Just Announced: Philippians Sermon Series

Summary: A consideration of discipleship.

Title: God Wants Us To Be . . . A Church That Learns From Jesus

Series: The Church God Wants Us To Be, Sermon # 3

COPYRIGHT © Joe La Rue, 2008

Text: Matt 11:28-30

Date Preached: January 27, 2008


A. In the late 1800’s a book was published by Charles Sheldon called In His Steps. The story begins with a preacher, hard at work on a sermon. His text is 1 Pet 2:21: “...Christ suffered for you, leaving you an example, that you should follow in his steps.” As he works on this sermon, there is a knock on his door. The preacher answers and finds a hobo, down on his luck and in need of a job. The preacher, wanting to get back to his sermon, tells the hobo he will pray for him and sends him on his way.

That Sunday at church, as the preacher rises and reads his text, “Christ suffered for you, leaving you an example, that you should follow in his steps,” the hobo walks into the building, down the center aisle, and stops right in front of the preacher. He turns and faces the people, and asks them a question: “What does it mean to follow in Jesus’ steps?” He proceeds to tell them how he came to their town, in need of help, and he knocked on every door, yet no one was willing to help him. He explains how he lost his job, and his family got sick and died because he didn’t have the money to buy medicine, and now he was wandering the countryside, sick himself and looking for work. And he tells the people that he believes Jesus would have helped him; Jesus would have offered him a meal and a place to stay; Jesus would have tried to help him find a job. And then, the man collapses and dies right at the front of the church building!

The people are stunned. The preacher is stunned. All week he has been working on a sermon talking about doing as Jesus did and being as Jesus was; and he and his people had failed to be like Jesus in even the most simple thing — showing compassion to this poor, sick, homeless man.

Well, this event changes that church. The preacher asks the people to make a commitment to live life the way they think Jesus would. Before they do anything — or don’t do anything — they pledge to ask the question, “What would Jesus do?” and do only what they think He would do.

B. This question, “What would Jesus do?” became wildly popular in the late 1990s as a result of the marketing of little bracelets embroidered with the letters, “WWJD?” — What Would Jesus Do? Many of those who wore them back in the heydey of their popularity just a few years ago had never heard of Charles Sheldon or his book In His Steps, and some of those who wore them made no claim whatsoever to being a Christian or to having any real desire to follow Jesus. Yet they wore these bracelets nonetheless because they had become the latest trend.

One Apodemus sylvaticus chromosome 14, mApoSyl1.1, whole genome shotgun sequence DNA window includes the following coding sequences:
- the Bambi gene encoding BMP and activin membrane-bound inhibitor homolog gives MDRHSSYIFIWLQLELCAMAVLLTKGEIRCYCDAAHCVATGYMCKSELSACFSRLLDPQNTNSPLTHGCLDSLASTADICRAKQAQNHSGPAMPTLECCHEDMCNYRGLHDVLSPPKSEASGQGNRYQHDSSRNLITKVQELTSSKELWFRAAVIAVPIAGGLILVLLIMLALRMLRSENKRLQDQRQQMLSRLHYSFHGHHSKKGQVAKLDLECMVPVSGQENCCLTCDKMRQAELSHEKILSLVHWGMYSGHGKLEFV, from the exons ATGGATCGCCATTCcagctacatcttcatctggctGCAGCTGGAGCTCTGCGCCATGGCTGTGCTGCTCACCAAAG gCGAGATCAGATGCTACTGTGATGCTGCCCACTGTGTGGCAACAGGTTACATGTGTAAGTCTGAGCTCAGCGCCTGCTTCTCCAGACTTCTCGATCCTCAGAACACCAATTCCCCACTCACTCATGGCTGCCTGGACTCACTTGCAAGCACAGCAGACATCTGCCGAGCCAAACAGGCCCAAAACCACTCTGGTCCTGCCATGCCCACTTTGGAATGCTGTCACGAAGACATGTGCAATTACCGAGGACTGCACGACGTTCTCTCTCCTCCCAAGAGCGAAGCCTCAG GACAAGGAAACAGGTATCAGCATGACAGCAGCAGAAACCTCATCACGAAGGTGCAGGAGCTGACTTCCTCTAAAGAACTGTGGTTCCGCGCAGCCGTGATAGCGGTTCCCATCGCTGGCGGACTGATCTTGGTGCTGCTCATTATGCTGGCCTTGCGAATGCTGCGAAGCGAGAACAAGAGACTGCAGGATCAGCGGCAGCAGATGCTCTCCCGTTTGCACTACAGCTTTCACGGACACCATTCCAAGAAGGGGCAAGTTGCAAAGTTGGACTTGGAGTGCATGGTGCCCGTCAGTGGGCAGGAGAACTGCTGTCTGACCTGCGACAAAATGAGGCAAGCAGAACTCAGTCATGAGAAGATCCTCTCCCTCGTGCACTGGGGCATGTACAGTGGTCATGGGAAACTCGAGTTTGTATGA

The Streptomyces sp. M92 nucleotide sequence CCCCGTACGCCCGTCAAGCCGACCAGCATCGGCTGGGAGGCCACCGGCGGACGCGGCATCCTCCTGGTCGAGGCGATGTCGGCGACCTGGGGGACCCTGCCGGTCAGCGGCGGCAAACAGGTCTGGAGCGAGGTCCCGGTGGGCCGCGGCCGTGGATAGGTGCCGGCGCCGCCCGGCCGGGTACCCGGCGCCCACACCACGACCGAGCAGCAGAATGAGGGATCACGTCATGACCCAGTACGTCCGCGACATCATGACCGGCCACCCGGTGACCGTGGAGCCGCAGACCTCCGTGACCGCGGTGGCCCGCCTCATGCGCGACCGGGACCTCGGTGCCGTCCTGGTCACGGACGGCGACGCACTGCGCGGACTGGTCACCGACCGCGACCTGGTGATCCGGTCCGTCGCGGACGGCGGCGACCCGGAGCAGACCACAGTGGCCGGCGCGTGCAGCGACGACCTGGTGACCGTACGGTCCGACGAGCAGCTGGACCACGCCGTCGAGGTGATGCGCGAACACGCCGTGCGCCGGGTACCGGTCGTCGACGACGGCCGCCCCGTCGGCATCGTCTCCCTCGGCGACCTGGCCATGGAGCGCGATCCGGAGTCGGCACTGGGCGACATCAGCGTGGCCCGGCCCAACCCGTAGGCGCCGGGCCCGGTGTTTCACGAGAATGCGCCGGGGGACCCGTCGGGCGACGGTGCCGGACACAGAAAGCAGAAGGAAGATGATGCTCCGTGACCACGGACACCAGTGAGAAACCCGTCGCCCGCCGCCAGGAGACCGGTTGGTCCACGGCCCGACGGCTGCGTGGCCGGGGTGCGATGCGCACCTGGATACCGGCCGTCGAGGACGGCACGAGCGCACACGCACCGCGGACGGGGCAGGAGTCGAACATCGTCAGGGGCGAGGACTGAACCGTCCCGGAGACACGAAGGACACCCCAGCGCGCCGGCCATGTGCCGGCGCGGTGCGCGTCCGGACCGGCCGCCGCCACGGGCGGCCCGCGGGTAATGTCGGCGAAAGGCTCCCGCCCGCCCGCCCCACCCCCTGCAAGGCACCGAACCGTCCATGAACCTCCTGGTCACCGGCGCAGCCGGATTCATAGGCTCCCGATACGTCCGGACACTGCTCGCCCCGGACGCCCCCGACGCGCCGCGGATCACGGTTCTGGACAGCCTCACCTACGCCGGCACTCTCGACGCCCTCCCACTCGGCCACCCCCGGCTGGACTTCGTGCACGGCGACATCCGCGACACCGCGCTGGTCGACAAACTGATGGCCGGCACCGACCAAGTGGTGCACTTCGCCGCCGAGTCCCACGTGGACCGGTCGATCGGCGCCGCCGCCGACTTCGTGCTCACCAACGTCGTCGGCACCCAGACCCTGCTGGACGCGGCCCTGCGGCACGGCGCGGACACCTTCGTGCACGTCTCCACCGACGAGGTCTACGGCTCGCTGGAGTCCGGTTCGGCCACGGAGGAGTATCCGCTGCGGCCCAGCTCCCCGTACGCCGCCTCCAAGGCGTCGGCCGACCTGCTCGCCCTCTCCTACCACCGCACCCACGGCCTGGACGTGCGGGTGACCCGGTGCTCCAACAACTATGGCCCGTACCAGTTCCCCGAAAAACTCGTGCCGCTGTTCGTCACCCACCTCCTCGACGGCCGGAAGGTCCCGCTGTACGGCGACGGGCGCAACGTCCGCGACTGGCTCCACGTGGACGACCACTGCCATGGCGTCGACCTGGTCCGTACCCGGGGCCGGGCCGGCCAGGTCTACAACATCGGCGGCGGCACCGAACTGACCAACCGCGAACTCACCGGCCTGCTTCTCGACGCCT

C. This concept of doing what Jesus would do is far more, though, than just the latest fashion symbol. We are in the midst of a series of sermons in which we are examining the traits that God wants to be present in every church. Last week we talked about how God wants us to be a church that worships, and we discussed what true worship entails. This week we shall see how the Bible tells us that God wants every church to be a church that learns from Jesus so that it can do what Jesus wants it to do and be what Jesus wants it to be. Speaking of those who would follow Him, Jesus said that “everyone who is fully trained will be like his teacher.” (Luke 6:40, New International Version). And the context in which Jesus said this makes it plain that He considered this the goal for His followers: to become like Him. That is Jesus’ expectation of us: everyone who is fully trained will be like his teacher.

D. Trans: I want us to look at three verses in the Bible in which Jesus talked about this. Look at Matt 11:28-30 with me:

“Come to me, all you who are weary and burdened, and I will give you rest. Take my yoke upon you and learn from me, for I am gentle and humble in heart, and you will find rest for your souls. For my yoke is easy and my burden is light.” (Matt 11:28–30, New International Version).

As we begin to unpack these verses this morning, let’s consider first what is really a foundational question that we can’t ignore, and that is this: why should we want to do what Jesus would do, anyway? I mean, why would anyone want to do that?

Copy Sermon to Clipboard with PRO Download Sermon with PRO
Talk about it...

Nobody has commented yet. Be the first!

Join the discussion